Chemistry for artists and art buffs - Journal of Chemical Education

The Chemistry of Photography: Still a Terrific Laboratory Course for Nonscience Majors. Journal of Chemical Education. Sattar. 2017 94 (2), pp 183–1...
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Allen A. Denio

University of Wisconsin Eau Claire 54701



Chemistry for Artists and Art Buffs

Academic chemistry departments devote most of their educational efforts to students enrolled in chemistry or chemical engineering, the health professions, and a variety of fields that deem it essential that a year or two of chemistry is "good for the soul" if not actually useful in the profession. A small but rather important effort is focused tm the nonscience maiors. A varietv of introductorv courses are offered to permit nonscience majors to meet the degree science requirements. Most of these introductorv terminal courses tend to be quite general in their scopes and frequently concentrate on relevant topics such as environmental problems, food additives, the "pill," and corrosion. The number of texts available for these courses has grown suhstantiallv and the quality of some is quite impressive. The present enthusiasm displayed hy many chemistrv faculties in this area is encouraging since the students mrolled rttpresent an impnrtnnt segment uf the furwe el~rrorsandin twtain caaes rlwted ~~flia.ials. It is interesting to sp~:culittehow our national science policy (or lark of same) might ditt'er if the mrmhers of Congress had taken a h s i c t ~ h ~ m i s tcourse rv f r m a aiflcd eduwtor sut h as Jorl Hildebrand, Harvey Sorum, or Huhert Alyea. Providing a single course for the nonscience majors a t a university is indeed economical and efficient. Under present funding levels faculty creativity can he greatly curtailed! Recall the wise words of George Hammond: "The thing that bothers me most is that there is so little variety in chemical education. It is a pity that students are all learning the same things, because there's an awful lot of chemistry that none of them is learning." (I). An important group of students that generally avoid chemistry courses a t a university are those from the Art Department. Most of these highly talented students satisfy their science requirements in other departments such as Biology (Sex and Nutrition-two separate courses!), Physics (Astronomv and the Mvsterious Universe), and Geology (Rocks and Minerals). Yet it seems to the author that the& is much chemistry that should he of interest to art students. Paint and solvents, clays and ceramic glazes, dyes and fibers, metals, glass and plastics are materials used by artists in their endeavors. The literature included a report on an interdisciplinary course between chemistry and art, designed for an interim session or minisemester (2). More recently, a semester length course entitled "The Molecular Basis of Form and Color: A Chemistry Course for Art Majors" was discussed (3).An excellent feature of this offering is the emphasis on the chemistrv and nhvsics of color with respect to art media. " ~ h e & r y ;or ~ r t i s t and s Art ~uffs'" was developed with coo~erationfrom the Art Faculty and was established as a three (semester) credit course, having two lectures and a two-hour laboratory session each week. I t can he taken by art students or other nonscience majors as part of the degree science requirement. The course was first offered in 1974. Goals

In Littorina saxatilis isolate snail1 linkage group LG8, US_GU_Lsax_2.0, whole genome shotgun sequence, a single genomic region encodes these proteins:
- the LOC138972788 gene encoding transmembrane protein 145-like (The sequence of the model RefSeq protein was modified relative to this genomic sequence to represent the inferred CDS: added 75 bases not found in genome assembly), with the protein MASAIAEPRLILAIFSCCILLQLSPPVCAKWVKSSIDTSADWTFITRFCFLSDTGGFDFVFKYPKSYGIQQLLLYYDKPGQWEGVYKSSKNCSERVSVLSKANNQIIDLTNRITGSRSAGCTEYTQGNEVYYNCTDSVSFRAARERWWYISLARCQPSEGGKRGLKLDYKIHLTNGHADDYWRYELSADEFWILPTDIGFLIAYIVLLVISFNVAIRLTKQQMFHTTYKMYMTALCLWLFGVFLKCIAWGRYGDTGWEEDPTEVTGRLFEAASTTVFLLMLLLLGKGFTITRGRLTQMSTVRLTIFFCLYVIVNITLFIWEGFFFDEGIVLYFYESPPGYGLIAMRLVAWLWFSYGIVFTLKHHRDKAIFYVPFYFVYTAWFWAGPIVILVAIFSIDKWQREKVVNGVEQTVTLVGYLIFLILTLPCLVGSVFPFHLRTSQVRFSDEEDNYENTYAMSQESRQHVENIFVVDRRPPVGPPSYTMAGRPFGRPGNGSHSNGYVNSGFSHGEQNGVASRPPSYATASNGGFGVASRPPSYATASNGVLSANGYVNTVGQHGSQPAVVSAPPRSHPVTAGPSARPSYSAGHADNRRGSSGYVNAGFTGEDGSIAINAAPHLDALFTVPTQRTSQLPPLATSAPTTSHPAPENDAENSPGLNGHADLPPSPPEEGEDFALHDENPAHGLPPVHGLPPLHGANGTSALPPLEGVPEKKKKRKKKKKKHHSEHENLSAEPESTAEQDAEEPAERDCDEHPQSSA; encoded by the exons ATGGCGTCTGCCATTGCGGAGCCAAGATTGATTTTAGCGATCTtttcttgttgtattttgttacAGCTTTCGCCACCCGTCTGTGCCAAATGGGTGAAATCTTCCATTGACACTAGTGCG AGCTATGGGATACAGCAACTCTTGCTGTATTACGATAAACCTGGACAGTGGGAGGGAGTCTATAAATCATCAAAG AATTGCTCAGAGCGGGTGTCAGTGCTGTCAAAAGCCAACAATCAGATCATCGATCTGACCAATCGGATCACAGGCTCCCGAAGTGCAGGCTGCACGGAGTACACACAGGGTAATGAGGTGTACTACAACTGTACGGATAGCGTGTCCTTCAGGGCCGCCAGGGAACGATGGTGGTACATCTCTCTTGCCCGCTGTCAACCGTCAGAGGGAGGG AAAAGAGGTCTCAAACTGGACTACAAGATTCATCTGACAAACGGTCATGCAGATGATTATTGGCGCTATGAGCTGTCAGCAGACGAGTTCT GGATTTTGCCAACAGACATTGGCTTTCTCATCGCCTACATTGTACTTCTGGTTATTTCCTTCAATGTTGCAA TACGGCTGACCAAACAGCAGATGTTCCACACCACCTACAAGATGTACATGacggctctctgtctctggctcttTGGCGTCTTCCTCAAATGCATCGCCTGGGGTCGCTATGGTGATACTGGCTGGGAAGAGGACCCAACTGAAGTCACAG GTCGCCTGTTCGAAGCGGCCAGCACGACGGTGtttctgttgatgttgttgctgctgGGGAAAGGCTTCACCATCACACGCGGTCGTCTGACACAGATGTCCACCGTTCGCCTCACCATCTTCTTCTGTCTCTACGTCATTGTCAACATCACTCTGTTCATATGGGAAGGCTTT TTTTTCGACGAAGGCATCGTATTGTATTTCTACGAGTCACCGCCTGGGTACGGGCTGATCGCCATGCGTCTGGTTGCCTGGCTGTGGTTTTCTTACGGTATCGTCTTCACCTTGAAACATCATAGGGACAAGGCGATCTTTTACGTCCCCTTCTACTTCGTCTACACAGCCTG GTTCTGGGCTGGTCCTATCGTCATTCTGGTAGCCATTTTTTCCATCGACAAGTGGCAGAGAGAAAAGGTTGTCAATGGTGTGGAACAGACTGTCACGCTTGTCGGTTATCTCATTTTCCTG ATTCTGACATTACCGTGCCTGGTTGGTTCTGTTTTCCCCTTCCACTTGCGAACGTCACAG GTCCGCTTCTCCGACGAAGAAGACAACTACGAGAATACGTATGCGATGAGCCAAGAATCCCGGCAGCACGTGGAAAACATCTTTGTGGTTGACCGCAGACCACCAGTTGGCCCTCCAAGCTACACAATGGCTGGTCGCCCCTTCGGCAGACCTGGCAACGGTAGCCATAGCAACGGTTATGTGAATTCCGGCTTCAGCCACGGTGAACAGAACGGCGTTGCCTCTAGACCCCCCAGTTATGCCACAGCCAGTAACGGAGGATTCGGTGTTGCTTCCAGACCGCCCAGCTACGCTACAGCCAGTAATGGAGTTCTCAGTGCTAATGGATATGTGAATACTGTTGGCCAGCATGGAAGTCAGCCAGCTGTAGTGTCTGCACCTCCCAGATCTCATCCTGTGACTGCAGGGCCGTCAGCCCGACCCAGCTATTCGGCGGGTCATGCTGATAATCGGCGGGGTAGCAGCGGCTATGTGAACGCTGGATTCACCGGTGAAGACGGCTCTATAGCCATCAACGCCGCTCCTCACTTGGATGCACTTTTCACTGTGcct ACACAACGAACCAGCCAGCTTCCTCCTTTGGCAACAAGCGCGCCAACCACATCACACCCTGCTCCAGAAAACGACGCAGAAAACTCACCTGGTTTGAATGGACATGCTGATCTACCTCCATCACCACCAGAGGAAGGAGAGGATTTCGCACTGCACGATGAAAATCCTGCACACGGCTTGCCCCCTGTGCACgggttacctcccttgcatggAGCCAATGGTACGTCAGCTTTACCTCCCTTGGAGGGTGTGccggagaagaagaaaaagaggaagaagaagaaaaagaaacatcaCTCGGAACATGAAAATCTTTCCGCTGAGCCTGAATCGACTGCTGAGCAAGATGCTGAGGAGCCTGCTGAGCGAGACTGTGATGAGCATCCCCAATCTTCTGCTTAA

are often exposed in their work-and teach them dures. 30 / Journal of Chemical Education